Daniel Valdenegro Ibarra
I majored in Psychology (Licentiate) from the Pontifical Catholic University of Chile. After that I briefly worked for the Financial Minister of Chile as a Human Resources Analyst. On that job I discovered two things. First, Human Resources are not for me. And second, working for a greater good -or a bigger cause- is far more motivating than working just for the money. That was the reason I decided to go back to the academic world to do research on something meaningful. I was lucky enough to work for several years in the excellent Social Psychology Lab of my Alma Mater, doing research on Intergroup Contact, Prejudice Reduction, Collective Actions, and Social Inequalities. There, under the guide of Prof. Roberto Gonzalez and Prof. Jorge Manzi, I learned from the bottom up all the steps of a proper scientific study. There I also acquired my taste for coding and data analytics. Being a Lab focused on empirical research of social and groups phenomena, the Social Psych Lab was not afraid of recruiting professionals from the fields of sociology, psychology, political science, econometrics and data analysis. Thanks to that I learned a lot about statistic and coding, but also about interview techniques and qualitative data analysis. The Lab also encourage young members to pursue the academic career applying for post-graduates degrees abroad. Actually, it was because of Dr. Héctor Carvacho, Assistant Prof. of the School of Psychology and Associated Researcher of the Social Psych Lab, that I applied to a PGR in Computational Social Science in the Univeristy of Leeds with Dr. Viktoria Spaiser and Dr. Richard Mann as my supervisors. He highly recommend my current supervisors and I cannot be more grateful for that. So far the experience of working with Dr. Spaiser and Dr. Mann has being amazing and challenging at the same time. I have learned a lot from them in just a few months and I'm looking forward for the new challenges and projects that are waiting for me in the future.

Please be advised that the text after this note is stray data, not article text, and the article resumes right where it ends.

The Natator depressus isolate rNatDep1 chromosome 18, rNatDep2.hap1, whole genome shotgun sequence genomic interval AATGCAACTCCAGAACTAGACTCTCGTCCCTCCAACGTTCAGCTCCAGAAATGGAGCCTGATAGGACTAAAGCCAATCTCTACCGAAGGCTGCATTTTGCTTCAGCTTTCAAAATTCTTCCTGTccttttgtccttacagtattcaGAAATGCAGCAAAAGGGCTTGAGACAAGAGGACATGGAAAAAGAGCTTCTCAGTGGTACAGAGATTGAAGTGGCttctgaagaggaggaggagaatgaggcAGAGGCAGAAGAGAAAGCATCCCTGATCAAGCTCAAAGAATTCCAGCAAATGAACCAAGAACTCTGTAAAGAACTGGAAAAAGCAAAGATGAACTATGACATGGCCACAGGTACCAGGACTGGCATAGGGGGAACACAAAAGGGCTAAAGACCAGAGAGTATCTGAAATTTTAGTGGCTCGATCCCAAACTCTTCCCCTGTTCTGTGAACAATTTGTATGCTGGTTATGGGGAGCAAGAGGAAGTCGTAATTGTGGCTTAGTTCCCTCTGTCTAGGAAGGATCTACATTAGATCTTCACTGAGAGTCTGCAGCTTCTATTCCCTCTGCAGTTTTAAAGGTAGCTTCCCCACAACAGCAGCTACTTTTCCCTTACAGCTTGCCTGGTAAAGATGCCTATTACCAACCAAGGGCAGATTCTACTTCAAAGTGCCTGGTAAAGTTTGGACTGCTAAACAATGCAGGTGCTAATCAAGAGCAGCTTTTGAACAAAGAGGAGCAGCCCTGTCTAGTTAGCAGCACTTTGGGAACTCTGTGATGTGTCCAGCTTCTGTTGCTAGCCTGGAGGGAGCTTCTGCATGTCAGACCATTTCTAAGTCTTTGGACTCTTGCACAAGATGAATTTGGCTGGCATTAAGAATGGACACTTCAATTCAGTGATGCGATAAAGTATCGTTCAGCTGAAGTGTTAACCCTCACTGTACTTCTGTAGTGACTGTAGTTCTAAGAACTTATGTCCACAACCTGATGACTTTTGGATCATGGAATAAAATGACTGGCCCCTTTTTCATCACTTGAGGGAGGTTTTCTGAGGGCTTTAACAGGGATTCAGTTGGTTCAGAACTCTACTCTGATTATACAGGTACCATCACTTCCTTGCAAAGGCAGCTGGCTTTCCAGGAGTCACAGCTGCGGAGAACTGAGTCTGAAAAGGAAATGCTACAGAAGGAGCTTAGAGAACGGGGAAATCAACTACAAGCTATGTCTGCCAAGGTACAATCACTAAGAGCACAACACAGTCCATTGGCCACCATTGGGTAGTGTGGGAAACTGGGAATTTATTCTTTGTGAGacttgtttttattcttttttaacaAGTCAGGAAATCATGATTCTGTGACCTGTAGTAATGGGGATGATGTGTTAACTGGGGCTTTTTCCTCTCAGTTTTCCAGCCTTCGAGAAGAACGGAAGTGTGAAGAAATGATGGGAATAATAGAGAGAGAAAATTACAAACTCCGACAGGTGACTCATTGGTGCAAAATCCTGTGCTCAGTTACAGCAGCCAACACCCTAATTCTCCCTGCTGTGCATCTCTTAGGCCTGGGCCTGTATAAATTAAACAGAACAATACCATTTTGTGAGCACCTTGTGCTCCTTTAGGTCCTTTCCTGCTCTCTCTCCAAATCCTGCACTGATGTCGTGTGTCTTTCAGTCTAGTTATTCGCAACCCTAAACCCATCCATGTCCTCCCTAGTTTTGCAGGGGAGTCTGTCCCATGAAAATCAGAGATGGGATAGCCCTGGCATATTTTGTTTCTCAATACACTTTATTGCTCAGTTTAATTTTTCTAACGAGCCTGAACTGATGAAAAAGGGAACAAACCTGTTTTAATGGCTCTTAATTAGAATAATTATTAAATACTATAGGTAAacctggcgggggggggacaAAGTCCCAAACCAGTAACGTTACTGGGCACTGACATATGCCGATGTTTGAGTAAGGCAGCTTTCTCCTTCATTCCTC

Broadly speaking, I'm interested in the use of "big data" from digital sources -such as social media, IoT or just general digital footprint- to model human behaviour. My current PhD project attempts to use the public digital footprint on social media of populations that are currently undergoing periods of social unrest to extract their general emotional patterns, all of this with the goal to build a predictive model of activism based on theses parameters.
More specifically, I'm interested in:
- Programming in the context of data analytics and data visualisation.
- Network dynamics and network analytics.
- Automated Natural Language Processing and text mining.
- Machine learning and deep learning for social sciences.
- Applied mathematical modelling for social sciences.
P.S. I like coding because I love the beautiful color schemes of the code editors. They are so adorable! Don't tell anyone though.
- Licentiate in Psychology, Pontificia Universidad Católica de Chile